The term “gingivitis” gets bantered about in the media often enough that many people don’t take the disease seriously. We have a problem with that! We’re kidding—just a little—but we do want to gently encourage you to learn more about gingivitis, so that if you experience symptoms, you won’t ignore them.
1. What Is Gingivitis?
Gingivitis is gum inflammation, an early stage of gum disease. Typically, it is caused by a bacterial infection.
2. What Causes Gingivitis?
Gingivitis is caused by plaque, a sticky, colorless film that forms continuously on our teeth. Plaque produces toxins that can irritate gum tissue, causing gingivitis.
3. What Are the Symptoms of Gingivitis?
When gingivitis is mild, there may not be any signs of it. However, the most common symptoms of gingivitis include:
- Dark pink, magenta, or red, swollen gums
- Tender gums that can be painful to the touch
- Bleeding that occurs during brushing or flossing
- Halitosis (bad breath)
- Receding gums
- Soft gums
4. How Can I Prevent Gingivitis?
There are some simple steps you can take to prevent gingivitis. The first we’d recommend is that you visit your dentist every 6 months for a routine dental appointment. At your checkup, we’ll not only examine your mouth for abnormalities, but we’ll also remove plaque and tartar from the surfaces of your teeth and slightly below the gum-line. Tartar can only be removed at the dentist’s office, which is one reason that regular dental visits are so important.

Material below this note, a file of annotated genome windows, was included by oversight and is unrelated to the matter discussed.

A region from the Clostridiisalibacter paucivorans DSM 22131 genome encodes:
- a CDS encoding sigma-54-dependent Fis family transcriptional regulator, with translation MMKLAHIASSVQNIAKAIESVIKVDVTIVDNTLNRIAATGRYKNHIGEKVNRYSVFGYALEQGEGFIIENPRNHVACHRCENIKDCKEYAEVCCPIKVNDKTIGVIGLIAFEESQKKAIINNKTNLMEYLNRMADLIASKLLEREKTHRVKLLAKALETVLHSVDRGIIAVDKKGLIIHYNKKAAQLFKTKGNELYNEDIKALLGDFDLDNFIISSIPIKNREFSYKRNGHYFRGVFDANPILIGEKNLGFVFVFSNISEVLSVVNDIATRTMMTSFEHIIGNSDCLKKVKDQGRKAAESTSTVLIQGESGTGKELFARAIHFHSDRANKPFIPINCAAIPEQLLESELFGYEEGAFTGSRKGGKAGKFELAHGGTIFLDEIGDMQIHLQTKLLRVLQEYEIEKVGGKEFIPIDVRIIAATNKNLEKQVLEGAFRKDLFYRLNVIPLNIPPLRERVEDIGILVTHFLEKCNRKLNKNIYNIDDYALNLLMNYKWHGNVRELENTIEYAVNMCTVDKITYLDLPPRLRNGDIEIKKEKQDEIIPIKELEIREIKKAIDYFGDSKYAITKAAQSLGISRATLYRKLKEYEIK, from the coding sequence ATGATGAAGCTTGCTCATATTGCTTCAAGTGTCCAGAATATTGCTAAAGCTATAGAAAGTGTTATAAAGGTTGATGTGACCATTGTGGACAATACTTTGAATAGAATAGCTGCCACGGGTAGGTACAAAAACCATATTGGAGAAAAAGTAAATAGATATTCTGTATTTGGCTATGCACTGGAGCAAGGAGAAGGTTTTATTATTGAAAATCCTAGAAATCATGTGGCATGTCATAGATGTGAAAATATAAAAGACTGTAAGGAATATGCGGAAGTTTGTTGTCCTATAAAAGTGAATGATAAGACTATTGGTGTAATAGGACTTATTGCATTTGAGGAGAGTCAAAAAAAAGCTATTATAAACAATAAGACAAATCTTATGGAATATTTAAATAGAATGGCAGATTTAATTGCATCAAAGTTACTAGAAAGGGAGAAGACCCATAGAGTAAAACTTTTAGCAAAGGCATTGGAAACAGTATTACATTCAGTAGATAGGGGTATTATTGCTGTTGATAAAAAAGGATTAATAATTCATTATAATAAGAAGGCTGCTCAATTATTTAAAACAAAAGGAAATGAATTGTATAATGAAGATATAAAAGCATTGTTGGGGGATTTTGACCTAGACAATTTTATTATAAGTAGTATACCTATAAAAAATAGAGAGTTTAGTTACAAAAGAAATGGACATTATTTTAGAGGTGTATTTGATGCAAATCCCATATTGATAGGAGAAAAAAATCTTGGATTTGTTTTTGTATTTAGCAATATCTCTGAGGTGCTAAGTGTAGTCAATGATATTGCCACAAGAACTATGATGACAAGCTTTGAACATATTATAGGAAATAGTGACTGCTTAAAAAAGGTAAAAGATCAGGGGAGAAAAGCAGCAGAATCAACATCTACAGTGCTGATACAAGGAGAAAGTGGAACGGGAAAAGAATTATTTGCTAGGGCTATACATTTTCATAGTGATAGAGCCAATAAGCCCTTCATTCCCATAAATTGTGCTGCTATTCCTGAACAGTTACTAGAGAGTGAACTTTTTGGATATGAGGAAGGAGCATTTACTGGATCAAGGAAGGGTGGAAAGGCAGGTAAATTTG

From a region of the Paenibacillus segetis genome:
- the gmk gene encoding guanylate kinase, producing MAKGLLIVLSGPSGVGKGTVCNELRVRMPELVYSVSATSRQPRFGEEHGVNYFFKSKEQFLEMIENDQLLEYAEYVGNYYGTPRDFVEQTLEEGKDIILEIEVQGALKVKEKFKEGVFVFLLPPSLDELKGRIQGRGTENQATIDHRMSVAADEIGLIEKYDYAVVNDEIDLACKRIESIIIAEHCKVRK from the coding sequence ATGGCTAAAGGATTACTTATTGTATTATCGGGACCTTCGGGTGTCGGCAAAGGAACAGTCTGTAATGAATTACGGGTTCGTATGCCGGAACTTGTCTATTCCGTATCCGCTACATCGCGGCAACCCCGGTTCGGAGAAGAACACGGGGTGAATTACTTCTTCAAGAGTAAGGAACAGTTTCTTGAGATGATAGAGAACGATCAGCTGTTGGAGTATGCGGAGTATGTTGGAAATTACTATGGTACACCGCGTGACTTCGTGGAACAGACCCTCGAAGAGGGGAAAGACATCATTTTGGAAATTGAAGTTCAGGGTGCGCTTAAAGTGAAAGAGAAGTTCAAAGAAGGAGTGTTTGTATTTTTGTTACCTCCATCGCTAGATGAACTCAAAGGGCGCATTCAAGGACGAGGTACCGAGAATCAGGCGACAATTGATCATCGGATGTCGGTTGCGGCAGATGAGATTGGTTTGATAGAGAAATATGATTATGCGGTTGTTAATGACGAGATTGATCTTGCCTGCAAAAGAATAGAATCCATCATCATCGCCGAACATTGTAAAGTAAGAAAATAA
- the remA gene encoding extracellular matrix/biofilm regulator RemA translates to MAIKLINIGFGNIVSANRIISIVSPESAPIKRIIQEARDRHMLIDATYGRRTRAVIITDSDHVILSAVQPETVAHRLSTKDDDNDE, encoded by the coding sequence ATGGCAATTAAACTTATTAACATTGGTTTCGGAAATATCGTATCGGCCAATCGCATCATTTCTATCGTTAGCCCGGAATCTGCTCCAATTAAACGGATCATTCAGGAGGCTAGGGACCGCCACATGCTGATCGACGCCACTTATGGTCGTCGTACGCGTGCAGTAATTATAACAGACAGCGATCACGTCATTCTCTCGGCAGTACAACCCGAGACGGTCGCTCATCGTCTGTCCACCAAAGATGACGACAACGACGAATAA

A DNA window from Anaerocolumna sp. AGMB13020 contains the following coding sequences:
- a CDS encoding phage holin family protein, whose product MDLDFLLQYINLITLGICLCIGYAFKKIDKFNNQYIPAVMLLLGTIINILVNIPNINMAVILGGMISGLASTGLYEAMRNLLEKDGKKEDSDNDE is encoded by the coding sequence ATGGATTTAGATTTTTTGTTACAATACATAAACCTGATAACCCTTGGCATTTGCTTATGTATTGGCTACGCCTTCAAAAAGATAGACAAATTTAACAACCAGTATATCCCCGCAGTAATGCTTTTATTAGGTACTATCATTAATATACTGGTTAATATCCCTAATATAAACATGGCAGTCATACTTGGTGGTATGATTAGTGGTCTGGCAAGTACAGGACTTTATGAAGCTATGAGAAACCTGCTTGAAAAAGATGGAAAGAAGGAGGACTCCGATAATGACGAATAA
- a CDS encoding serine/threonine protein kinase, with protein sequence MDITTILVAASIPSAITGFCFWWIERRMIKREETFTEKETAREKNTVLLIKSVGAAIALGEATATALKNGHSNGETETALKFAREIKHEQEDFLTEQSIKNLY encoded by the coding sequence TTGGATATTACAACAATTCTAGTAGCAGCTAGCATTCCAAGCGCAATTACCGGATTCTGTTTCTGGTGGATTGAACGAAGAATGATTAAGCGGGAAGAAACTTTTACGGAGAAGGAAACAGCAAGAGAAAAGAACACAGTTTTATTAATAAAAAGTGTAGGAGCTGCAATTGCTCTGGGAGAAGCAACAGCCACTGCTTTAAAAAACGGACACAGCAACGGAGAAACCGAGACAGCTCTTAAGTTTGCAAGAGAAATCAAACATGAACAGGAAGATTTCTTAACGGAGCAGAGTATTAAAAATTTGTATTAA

Our other recommendation is that you practice good oral hygiene. At a minimum, this means flossing daily and brushing all surfaces of your teeth gently for at least 2 minutes twice a day. For bonus points, we’d encourage you to limit the amount sticky sweets and acidic foods that you consume. We also suggest rinsing your mouth with water after eating and including more fruits and vegetables in your diet.
5. How Is Gingivitis Treated?
Gingivitis in its early stages is treated by routine dental visits and good at-home dental care. In more advanced cases, it may require a deeper cleaning called scaling and root planing, where the root surfaces are cleaned below the gumline to remove plaque or tartar. If gingivitis is severe, it can even require surgery, although we strive to use the least invasive method possible when creating your dental treatment plan.
6. What Happens If I Ignore Gingivitis?
Gingivitis is reversible. However, if left ignored, it can progress to periodontal disease, a serious disease that causes irreversible damage. Not only does periodontal disease wreak havoc on the bone and gums that support teeth, but it’s also associated with serious health conditions.
To date, links have been found between periodontal disease and cardiovascular disease, type 2 diabetes, osteoporosis, adverse pregnancy outcomes, pneumonia, strokes, and cancer.
Are you due for for a dental checkup? To schedule your appointment, simply click here to use our online appointment request form or call us at 614.328.9489. We are pleased to offer early morning and evening appointments for your convenience.